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THE knowledge of the lives and characters of such as have been eminent for piety and usefulness, can hardly fail of being instructive and edifying. We trace, in them, the footsteps of divine power and providence in preparing them for service in the kingdom of Christ, and to be blessings to the world. And the examples we have, in them, of the manner and several fteps by which they attained, through the bleffing of God, to eminence in knowledge and piety, are greatly fitted to inspire candid minds with a desire to imitate them.
In these views, the memoirs of few lives have been presented to the public, which may be expected to be more entertaining and useful, than those of the late Rev. Dr. Sarzuel Hopkins. Thefe, the reader will find contained in “Sketches” written by the Doctor himself ; which were composed and arranged in a late period of his life. The former part was written before the attack of that paralytic disorder, which, finally, occafioned his death : the latter, after it. By
the last it appears, that however his nervous system and bodily organs had been affected by the shock, his mental powers remained entire ; being scarcely at all-impaired, either by age, or by a disorder, which usually debilitates the mind as well as the body. The manner in which the following sketches are written, and the unaffected simplicity in which they appear, cannot fail of engaging the attention and esteem of the pious and judicious reader.
With a mind naturally clear and discerning, he appeared, in early life, to have felt the power of divine truth, and to have imbibed the sentiments and spirit of christianity. And so deep were the impressions made, by the power and spirit of God, on his conscience, and on his heart, that he was soon brought to a fixed, fettled determination of mind to devote himself-his powers-his all his life to the service of Christ. The work of the gospel ministry being more congenial with the feelings of his heart than any other employment in life, he early, on leaving college, engaged in a course of study with a view of being qualified for it. As this was the work for which his heart thirsted, he judged that, in this, he might be most useful. The deep and folemn sense he had of its importance, and the views and fentiments with which he entered upon it, may be seen in some of the extracts from his private diary inserted in marginal notes.
As his mind was peculiarly formed for study. and improvement, he was favored with a bodily constitution capable of enduring greater and more constant application, than most others. Few men have spent more hours in study and intense application, than Doctor Hopkins : And few have made such advances and improvements in knowledge. His ftudies were more confined to divinity, than those of most men of his genius and application. This was the subject, which was ever nearest his heart-In this was his great delight. And the uncommon proficiency he made in the knowledge of divine truth, and the extensive acquaintance he gained with the doctrines of the christian religion, have enabled him greatly to benefit mankind by his publications.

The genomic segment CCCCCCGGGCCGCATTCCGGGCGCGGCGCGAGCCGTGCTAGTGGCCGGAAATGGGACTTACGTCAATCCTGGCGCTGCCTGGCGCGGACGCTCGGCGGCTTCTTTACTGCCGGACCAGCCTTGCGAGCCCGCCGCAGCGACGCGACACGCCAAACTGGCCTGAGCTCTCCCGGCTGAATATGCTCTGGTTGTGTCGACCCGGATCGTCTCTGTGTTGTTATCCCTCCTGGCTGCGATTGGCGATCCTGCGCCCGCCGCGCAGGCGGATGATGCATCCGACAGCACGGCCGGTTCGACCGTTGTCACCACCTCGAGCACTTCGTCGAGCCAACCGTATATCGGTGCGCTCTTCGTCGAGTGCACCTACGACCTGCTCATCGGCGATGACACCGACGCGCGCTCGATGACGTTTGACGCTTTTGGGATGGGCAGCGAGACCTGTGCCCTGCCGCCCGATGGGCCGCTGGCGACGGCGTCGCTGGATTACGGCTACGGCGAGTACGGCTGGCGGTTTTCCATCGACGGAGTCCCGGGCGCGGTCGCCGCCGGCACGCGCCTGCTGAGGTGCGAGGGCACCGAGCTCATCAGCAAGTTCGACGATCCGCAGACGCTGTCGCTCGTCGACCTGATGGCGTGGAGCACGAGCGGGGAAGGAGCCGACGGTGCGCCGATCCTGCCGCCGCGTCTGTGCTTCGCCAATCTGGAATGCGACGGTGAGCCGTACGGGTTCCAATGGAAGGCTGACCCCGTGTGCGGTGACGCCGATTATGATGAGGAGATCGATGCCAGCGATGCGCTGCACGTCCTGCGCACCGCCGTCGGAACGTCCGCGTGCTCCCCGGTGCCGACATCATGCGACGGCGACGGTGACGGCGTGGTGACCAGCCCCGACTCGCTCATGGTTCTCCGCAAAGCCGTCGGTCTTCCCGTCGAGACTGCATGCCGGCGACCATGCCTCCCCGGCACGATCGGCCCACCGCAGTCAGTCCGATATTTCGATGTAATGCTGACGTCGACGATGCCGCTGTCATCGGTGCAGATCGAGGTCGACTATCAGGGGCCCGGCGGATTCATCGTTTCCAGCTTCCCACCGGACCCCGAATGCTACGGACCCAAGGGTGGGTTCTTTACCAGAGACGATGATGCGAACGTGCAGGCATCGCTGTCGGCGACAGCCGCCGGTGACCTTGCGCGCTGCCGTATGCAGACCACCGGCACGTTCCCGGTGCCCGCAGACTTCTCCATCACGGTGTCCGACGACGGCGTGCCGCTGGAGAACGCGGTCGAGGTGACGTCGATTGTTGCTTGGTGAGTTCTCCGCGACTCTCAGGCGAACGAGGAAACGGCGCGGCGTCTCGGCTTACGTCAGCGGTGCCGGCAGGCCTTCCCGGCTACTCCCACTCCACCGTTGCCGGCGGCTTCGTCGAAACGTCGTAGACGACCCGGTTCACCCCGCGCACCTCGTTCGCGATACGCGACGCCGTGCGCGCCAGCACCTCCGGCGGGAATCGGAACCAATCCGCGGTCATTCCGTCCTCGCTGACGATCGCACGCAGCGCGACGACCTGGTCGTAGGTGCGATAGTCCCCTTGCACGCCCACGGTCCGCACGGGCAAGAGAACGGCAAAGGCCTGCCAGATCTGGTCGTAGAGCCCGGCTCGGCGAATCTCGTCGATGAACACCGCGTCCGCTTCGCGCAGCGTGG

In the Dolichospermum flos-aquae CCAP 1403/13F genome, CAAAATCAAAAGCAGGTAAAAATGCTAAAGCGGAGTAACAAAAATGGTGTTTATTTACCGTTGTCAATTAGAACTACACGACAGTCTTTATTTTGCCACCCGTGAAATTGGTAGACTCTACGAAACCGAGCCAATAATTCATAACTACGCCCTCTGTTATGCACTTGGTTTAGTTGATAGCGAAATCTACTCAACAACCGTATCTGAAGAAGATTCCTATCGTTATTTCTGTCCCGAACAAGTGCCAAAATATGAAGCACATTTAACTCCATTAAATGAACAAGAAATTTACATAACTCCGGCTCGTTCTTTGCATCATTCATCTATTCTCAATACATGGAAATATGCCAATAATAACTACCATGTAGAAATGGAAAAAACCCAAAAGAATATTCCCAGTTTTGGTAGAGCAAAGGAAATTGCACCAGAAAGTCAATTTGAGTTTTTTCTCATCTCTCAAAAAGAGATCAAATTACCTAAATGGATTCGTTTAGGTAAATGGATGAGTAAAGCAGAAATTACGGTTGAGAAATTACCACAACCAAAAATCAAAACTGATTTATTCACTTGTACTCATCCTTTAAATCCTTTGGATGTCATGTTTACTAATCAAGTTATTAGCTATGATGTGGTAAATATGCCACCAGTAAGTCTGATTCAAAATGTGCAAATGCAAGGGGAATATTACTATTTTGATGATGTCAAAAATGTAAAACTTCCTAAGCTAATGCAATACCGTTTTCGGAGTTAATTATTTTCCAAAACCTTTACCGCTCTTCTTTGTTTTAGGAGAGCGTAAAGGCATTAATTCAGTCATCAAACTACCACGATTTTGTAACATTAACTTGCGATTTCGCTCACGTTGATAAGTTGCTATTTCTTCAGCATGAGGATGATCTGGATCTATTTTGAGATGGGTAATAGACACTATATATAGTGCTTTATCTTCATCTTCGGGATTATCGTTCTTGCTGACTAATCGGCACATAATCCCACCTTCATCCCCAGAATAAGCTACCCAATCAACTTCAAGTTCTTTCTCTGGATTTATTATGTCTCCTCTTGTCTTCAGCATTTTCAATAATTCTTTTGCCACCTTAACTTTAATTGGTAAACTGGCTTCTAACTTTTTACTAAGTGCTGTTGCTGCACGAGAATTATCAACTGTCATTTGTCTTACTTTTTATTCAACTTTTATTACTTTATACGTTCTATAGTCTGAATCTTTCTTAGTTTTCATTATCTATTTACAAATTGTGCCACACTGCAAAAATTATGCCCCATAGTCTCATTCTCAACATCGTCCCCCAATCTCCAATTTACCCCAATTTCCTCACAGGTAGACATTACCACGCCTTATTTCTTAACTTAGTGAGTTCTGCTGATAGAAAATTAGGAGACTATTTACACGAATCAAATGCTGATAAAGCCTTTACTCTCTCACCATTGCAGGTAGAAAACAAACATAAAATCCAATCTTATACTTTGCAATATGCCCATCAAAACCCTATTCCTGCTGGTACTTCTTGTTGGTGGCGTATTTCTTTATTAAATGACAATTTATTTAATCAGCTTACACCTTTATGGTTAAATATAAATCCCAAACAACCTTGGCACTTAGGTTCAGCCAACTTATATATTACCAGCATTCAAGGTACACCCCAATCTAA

He possessed an unusual talent of opening and explaining the holy scriptures--To him their doctrines and instructions seemed familiar. His mind appeared readily to enter into the spirit, and comprehend the meaning of passages, which, to others were obscure. And, though he did not neglect consulting expositors and commentators, with whose works he was well acquainted, his uncommon, discernment of the sense and impor
of the sacred writings, seemed to arise, rather from a peculiar relish of divine truth, than from any assistance he derived from others-He appeared to be an example of the truth of our Saviour's words, “ if thine eye be single, thy whole body shall be full of light.”
The natural strength and powers of mind he pofseffed—his great application--and the clear and comprehensive view he had of the doctrines of divine revelation, very evidently appear in his various publications ; but more especially, in that System of divinity, contained in two volumes, with which the public has lately been favored. This will remain a lasting monument of uncommon ability and application, as well as extensive knowledge and piety. Nowhere can the reader find the doctrines of the sacred writers so clearly drawn out to view, so justly arranged, and so fully and unanswerably vindicated as in this :Nor is there, probably, any other human composition extant, from which so good an understanding may be obtained of the gospel-plan of salvation by Christ--the terms on which this salvation may be had-and, the temper and character necessary to the enjoyment of it. Here the reader finds those doctrines, which are generally most unwelcome to the human heart-such as thofe, of the total moral depravity of human